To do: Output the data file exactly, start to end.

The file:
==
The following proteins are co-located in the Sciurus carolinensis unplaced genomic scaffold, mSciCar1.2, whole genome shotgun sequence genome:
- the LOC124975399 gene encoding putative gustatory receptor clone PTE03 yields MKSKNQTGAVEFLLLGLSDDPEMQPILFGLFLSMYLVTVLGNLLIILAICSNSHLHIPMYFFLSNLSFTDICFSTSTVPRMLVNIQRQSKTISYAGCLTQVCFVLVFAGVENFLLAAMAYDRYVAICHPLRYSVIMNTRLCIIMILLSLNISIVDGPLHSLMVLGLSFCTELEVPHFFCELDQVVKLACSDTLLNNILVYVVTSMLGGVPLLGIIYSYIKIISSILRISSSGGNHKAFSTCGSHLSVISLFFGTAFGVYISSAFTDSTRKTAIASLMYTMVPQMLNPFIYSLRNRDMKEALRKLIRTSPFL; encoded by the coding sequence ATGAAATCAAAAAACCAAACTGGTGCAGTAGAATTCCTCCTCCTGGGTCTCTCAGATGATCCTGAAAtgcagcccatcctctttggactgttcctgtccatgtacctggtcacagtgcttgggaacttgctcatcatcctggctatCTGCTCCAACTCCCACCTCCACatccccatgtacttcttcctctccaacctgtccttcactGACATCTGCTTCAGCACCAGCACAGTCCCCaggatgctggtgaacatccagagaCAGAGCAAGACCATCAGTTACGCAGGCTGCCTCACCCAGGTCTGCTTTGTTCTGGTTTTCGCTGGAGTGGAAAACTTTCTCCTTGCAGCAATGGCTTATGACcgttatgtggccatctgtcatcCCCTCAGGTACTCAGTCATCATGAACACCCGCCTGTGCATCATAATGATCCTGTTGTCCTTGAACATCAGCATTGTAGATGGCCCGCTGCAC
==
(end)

The following proteins are co-located in the Sciurus carolinensis unplaced genomic scaffold, mSciCar1.2, whole genome shotgun sequence genome:
- the LOC124975399 gene encoding putative gustatory receptor clone PTE03 yields MKSKNQTGAVEFLLLGLSDDPEMQPILFGLFLSMYLVTVLGNLLIILAICSNSHLHIPMYFFLSNLSFTDICFSTSTVPRMLVNIQRQSKTISYAGCLTQVCFVLVFAGVENFLLAAMAYDRYVAICHPLRYSVIMNTRLCIIMILLSLNISIVDGPLHSLMVLGLSFCTELEVPHFFCELDQVVKLACSDTLLNNILVYVVTSMLGGVPLLGIIYSYIKIISSILRISSSGGNHKAFSTCGSHLSVISLFFGTAFGVYISSAFTDSTRKTAIASLMYTMVPQMLNPFIYSLRNRDMKEALRKLIRTSPFL; encoded by the coding sequence ATGAAATCAAAAAACCAAACTGGTGCAGTAGAATTCCTCCTCCTGGGTCTCTCAGATGATCCTGAAAtgcagcccatcctctttggactgttcctgtccatgtacctggtcacagtgcttgggaacttgctcatcatcctggctatCTGCTCCAACTCCCACCTCCACatccccatgtacttcttcctctccaacctgtccttcactGACATCTGCTTCAGCACCAGCACAGTCCCCaggatgctggtgaacatccagagaCAGAGCAAGACCATCAGTTACGCAGGCTGCCTCACCCAGGTCTGCTTTGTTCTGGTTTTCGCTGGAGTGGAAAACTTTCTCCTTGCAGCAATGGCTTATGACcgttatgtggccatctgtcatcCCCTCAGGTACTCAGTCATCATGAACACCCGCCTGTGCATCATAATGATCCTGTTGTCCTTGAACATCAGCATTGTAGATGGCCCGCTGCAC